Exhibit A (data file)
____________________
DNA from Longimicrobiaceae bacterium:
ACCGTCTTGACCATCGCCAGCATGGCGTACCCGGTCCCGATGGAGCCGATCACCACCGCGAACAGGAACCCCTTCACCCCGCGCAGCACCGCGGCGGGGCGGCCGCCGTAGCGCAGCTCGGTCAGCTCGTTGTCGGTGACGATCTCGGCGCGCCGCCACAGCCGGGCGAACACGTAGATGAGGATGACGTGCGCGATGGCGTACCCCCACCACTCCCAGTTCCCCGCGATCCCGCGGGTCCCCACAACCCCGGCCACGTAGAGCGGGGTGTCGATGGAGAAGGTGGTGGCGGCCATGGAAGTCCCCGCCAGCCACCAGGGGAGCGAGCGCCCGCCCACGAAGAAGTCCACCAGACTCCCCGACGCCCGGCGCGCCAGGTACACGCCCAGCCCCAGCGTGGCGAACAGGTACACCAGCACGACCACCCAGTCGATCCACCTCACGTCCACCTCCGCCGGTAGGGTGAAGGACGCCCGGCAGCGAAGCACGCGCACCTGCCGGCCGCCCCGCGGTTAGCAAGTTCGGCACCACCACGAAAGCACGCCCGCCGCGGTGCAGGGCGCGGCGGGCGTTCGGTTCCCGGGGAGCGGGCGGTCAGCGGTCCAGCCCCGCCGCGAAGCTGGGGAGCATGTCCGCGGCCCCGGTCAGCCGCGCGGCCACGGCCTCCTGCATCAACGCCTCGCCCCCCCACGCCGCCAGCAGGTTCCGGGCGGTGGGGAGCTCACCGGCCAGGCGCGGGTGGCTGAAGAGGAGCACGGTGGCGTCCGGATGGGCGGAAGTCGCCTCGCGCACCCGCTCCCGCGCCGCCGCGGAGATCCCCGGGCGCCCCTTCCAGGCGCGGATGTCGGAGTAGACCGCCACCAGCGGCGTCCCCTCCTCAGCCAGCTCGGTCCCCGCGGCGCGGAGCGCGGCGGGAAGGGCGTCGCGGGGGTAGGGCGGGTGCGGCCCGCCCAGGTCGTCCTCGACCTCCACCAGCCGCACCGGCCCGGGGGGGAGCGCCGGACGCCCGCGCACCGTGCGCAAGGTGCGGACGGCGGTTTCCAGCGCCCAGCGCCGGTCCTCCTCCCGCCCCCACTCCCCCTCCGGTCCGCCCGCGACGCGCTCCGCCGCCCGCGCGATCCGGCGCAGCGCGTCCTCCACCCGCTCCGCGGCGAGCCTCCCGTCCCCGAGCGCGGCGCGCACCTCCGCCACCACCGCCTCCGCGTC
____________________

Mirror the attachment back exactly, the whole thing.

DNA from Longimicrobiaceae bacterium:
ACCGTCTTGACCATCGCCAGCATGGCGTACCCGGTCCCGATGGAGCCGATCACCACCGCGAACAGGAACCCCTTCACCCCGCGCAGCACCGCGGCGGGGCGGCCGCCGTAGCGCAGCTCGGTCAGCTCGTTGTCGGTGACGATCTCGGCGCGCCGCCACAGCCGGGCGAACACGTAGATGAGGATGACGTGCGCGATGGCGTACCCCCACCACTCCCAGTTCCCCGCGATCCCGCGGGTCCCCACAACCCCGGCCACGTAGAGCGGGGTGTCGATGGAGAAGGTGGTGGCGGCCATGGAAGTCCCCGCCAGCCACCAGGGGAGCGAGCGCCCGCCCACGAAGAAGTCCACCAGACTCCCCGACGCCCGGCGCGCCAGGTACACGCCCAGCCCCAGCGTGGCGAACAGGTACACCAGCACGACCACCCAGTCGATCCACCTCACGTCCACCTCCGCCGGTAGGGTGAAGGACGCCCGGCAGCGAAGCACGCGCACCTGCCGGCCGCCCCGCGGTTAGCAAGTTCGGCACCACCACGAAAGCACGCCCGCCGCGGTGCAGGGCGCGGCGGGCGTTCGGTTCCCGGGGAGCGGGCGGTCAGCGGTCCAGCCCCGCCGCGAAGCTGGGGAGCATGTCCGCGGCCCCGGTCAGCCGCGCGGCCACGGCCTCCTGCATCAACGCCTCGCCCCCCCACGCCGCCAGCAGGTTCCGGGCGGTGGGGAGCTCACCGGCCAGGCGCGGGTGGCTGAAGAGGAGCACGGTGGCGTCCGGATGGGCGGAAGTCGCCTCGCGCACCCGCTCCCGCGCCGCCGCGGAGATCCCCGGGCGCCCCTTCCAGGCGCGGATGTCGGAGTAGACCGCCACCAGCGGCGTCCCCTCCTCAGCCAGCTCGGTCCCCGCGGCGCGGAGCGCGGCGGGAAGGGCGTCGCGGGGGTAGGGCGGGTGCGGCCCGCCCAGGTCGTCCTCGACCTCCACCAGCCGCACCGGCCCGGGGGGGAGCGCCGGACGCCCGCGCACCGTGCGCAAGGTGCGGACGGCGGTTTCCAGCGCCCAGCGCCGGTCCTCCTCCCGCCCCCACTCCCCCTCCGGTCCGCCCGCGACGCGCTCCGCCGCCCGCGCGATCCGGCGCAGCGCGTCCTCCACCCGCTCCGCGGCGAGCCTCCCGTCCCCGAGCGCGGCGCGCACCTCCGCCACCACCGCCTCCGCGTC